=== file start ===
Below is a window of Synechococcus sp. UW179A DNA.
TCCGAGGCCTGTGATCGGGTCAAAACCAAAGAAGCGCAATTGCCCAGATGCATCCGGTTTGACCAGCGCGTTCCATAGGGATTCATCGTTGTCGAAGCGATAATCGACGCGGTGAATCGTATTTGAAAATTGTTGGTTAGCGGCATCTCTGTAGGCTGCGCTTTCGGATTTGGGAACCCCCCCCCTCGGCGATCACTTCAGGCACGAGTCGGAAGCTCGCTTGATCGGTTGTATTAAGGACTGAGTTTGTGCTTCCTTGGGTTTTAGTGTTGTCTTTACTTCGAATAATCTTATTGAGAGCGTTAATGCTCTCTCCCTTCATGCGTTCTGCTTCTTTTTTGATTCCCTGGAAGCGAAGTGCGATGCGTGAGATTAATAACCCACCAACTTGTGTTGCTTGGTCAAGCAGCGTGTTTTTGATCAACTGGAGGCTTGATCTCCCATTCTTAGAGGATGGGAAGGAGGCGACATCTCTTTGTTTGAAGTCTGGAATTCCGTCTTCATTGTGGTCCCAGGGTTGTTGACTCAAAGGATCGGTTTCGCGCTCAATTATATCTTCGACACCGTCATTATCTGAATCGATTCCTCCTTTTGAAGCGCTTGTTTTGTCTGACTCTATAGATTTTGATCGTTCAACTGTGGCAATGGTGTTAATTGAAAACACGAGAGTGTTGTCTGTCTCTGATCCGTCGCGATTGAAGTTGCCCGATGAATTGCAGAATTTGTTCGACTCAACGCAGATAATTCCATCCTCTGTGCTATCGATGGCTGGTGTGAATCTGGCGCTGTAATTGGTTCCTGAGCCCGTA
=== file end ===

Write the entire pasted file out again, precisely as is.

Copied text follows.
Below is a window of Synechococcus sp. UW179A DNA.
TCCGAGGCCTGTGATCGGGTCAAAACCAAAGAAGCGCAATTGCCCAGATGCATCCGGTTTGACCAGCGCGTTCCATAGGGATTCATCGTTGTCGAAGCGATAATCGACGCGGTGAATCGTATTTGAAAATTGTTGGTTAGCGGCATCTCTGTAGGCTGCGCTTTCGGATTTGGGAACCCCCCCCCTCGGCGATCACTTCAGGCACGAGTCGGAAGCTCGCTTGATCGGTTGTATTAAGGACTGAGTTTGTGCTTCCTTGGGTTTTAGTGTTGTCTTTACTTCGAATAATCTTATTGAGAGCGTTAATGCTCTCTCCCTTCATGCGTTCTGCTTCTTTTTTGATTCCCTGGAAGCGAAGTGCGATGCGTGAGATTAATAACCCACCAACTTGTGTTGCTTGGTCAAGCAGCGTGTTTTTGATCAACTGGAGGCTTGATCTCCCATTCTTAGAGGATGGGAAGGAGGCGACATCTCTTTGTTTGAAGTCTGGAATTCCGTCTTCATTGTGGTCCCAGGGTTGTTGACTCAAAGGATCGGTTTCGCGCTCAATTATATCTTCGACACCGTCATTATCTGAATCGATTCCTCCTTTTGAAGCGCTTGTTTTGTCTGACTCTATAGATTTTGATCGTTCAACTGTGGCAATGGTGTTAATTGAAAACACGAGAGTGTTGTCTGTCTCTGATCCGTCGCGATTGAAGTTGCCCGATGAATTGCAGAATTTGTTCGACTCAACGCAGATAATTCCATCCTCTGTGCTATCGATGGCTGGTGTGAATCTGGCGCTGTAATTGGTTCCTGAGCCCGTA